Consider the list $L[0:n]$ where $n = 2k – 1$. Calculate the average complexity $A(n)$ of Linear Search, where the following conditions all hold simultaneously: the probability that search element $X$ occurs in the list is $.7$; given that $X$ occurs in the list it is twice as likely to occur in the first half $L[0:k – 1]$ as the second half $L[k, n – 1]$; and for any given half, $X$ is equally likely to occur in any position of that half

I came up with an answer that I intuitively came up with and I think it was very close to being correct but found it slightly faulty, as I was not considering the probability of the element not being in the list, of course. I then saw [this](Involving probability, distinct integers and linear search algorithms... distinct-integers-and-linear-search-algorithms) question which made a lot of sense to me, and therefore I tried to extend the answer to create the following, on which I'd like feedback. Thanks!

For the probability of the element existing in the first half to be twice as likely as the second half, we have to divide the entire probability up into thirds. $\frac{.7}{3} = .2\overline{333}$. This means the first half has probability $.2\overline{333}*2 = 0.4\overline{666}$ whereas the second half has probability of just $.2\overline{333}$.

Let's assume the basic operation of linear search is a $O(1)$ comparison.

  • AVG number of basic operations incurred if element $\in$ first half = $\frac{n}{4}(.4667)$

  • AVG number of basic operations incurred if element $\in$ second half = $\frac{n}{4}(.2334)$

  • AVG number of basic operations incurred if element $\notin$ array = $.3n$

Therefore the average complexity:

$$\frac{n}{4}(.4667) + \frac{n}{4}(.2334) + .3n$$

which simplifies to:

$$\require{cancel}\cancel{.4667n + .2334n + 1.2n}$$

$$\frac{.4667n + .2334n + 1.2n}{4}$$


$$\cancel{A(n) \approx1.9n}$$

$$A(n) \approx \frac{1.9n}{4} \approx .475$$

Is this logic correct?


I think the above answer, and the current "answer" to this question are both wrong. Some of my new work indicating a possibly correct answer:

First let's define some things:

  • Let the desired value to find be named $x$
  • Let $p$ be the probability that $x$ is in the list
  • Assume the list has a uniform probability distribution, i.e. the probability that any given element is $x = \frac{1}{n}$

The definition of average complexity with input of size $n$ is:

$$A(n) = E[\tau] = E[\tau ~|~ x \in L]*p + E[\tau ~|~ x \notin L]*(1 - p)$$


$$E[\tau ~|~ x \in L]*p = p\sum_{i = B(n)}^{W(n)}{\frac{i}{n}}$$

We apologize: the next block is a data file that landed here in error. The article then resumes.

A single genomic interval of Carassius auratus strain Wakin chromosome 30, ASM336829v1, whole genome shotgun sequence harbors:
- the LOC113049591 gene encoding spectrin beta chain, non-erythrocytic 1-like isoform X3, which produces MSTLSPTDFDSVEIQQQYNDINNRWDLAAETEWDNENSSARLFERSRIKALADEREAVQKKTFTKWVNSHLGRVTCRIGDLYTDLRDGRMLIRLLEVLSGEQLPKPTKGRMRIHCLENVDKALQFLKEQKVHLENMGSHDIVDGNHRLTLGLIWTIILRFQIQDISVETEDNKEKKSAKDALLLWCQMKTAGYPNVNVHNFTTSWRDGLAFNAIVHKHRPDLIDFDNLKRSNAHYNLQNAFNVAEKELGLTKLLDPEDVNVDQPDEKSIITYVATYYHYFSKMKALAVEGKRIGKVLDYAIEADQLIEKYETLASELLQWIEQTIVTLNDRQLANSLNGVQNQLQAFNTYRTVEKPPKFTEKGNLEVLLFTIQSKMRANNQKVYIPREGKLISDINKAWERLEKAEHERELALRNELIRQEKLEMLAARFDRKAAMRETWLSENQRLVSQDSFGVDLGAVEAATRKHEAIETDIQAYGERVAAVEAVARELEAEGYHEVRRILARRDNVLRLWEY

$$E[\tau ~|~ x \notin L]*(1 - p) = n(1 - p)$$

The list in our example of course does not have a uniform distribution but we can use the fact that each half has a uniform distribution to our advantage. Let's consider the average complexity of linear search in the first half. $p = .4667$ and the length of the half is $\frac{n}{2}$

$$A\Big(\frac{n}{2}\Big) = E[\tau] = .4667\sum_{i = 1}^{i = \frac{n}{2}}{\frac{i}{\frac{n}{2}}} = \frac{.9334}{n}\Big(\frac{n^2}{8} + \frac{n}{4}\Big) = .116675n + .2334$$

Let's consider the second half

$$A\Big(\frac{n}{2}\Big) = .2334\sum_{i = \frac{n}{2}}^{i = n}{\frac{i}{\frac{n}{2}}} + \frac{.2334n}{2} = \frac{.4667}{n}\Big(\frac{3n(n+2)}{8}\Big) + \frac{.2334n}{2} = .1750125n + .350025 + \frac{.2334n}{2}$$

And of course the $E[\tau]$ when $x \notin L = .3n$

Making the entire complexity:

$$A(n) = .116675n + .2334 + .1750125n + .350025 + \frac{.2334n}{2} + .3n$$

Simplifying to

$$.7084n + .5834$$


No. I got the following.

n/4(.4666) + n/4(.2333) + .3(n) = .4749n

Which I believe makes more sense given that x is twice as likely to occur in the first half of the list of size n.

I was given this problem before expect where the probability the item is in the list is 1, meaning it is in the list. Which gives a probability of 0 it is not. So the math would be as follows,

.6666/4+.3333/4 == .25

  • $\begingroup$ Ahh I multiplied by 4 and never ended up dividing by 4 I think. That makes more sense - stupid mistake! $\endgroup$ – Dominic Farolino Jan 30 '17 at 20:10
  • $\begingroup$ Im in your class right now @DomFarolino $\endgroup$ – mtngt Jan 30 '17 at 20:13
  • $\begingroup$ Lmao really. Nice #algos $\endgroup$ – Dominic Farolino Jan 30 '17 at 20:13
  • $\begingroup$ Consider the problem where the probability that the item is in the list = 1. The first half's probability = 0, and the second half's prob = 1. By the current logic, the average complexity would be (n/4)*(0) + (n/4)(1), which would make the avg complexity = (n/4) which is clearly not true because in reality, the best case = (n/2), worst case = (n). $\endgroup$ – Dominic Farolino Jan 30 '17 at 21:16
  • $\begingroup$ I could be wrong - but I think instead of just taking account the avg complexity of item being in the second half, we also need to take in account complexity of it not being in first half. Example: Prob item exists in list = 1. First half = .5, second half = .5.... (n/4)*(.5) + (n/4)*(.5) = (n/4) avg complexity = wrong. I think we'd have to do (n/4)*(.5) + [(n/4)*(.5) + (n/2)*.5] to make the actual avg complexity = (n/2). Does this kinda make sense? $\endgroup$ – Dominic Farolino Jan 30 '17 at 21:19

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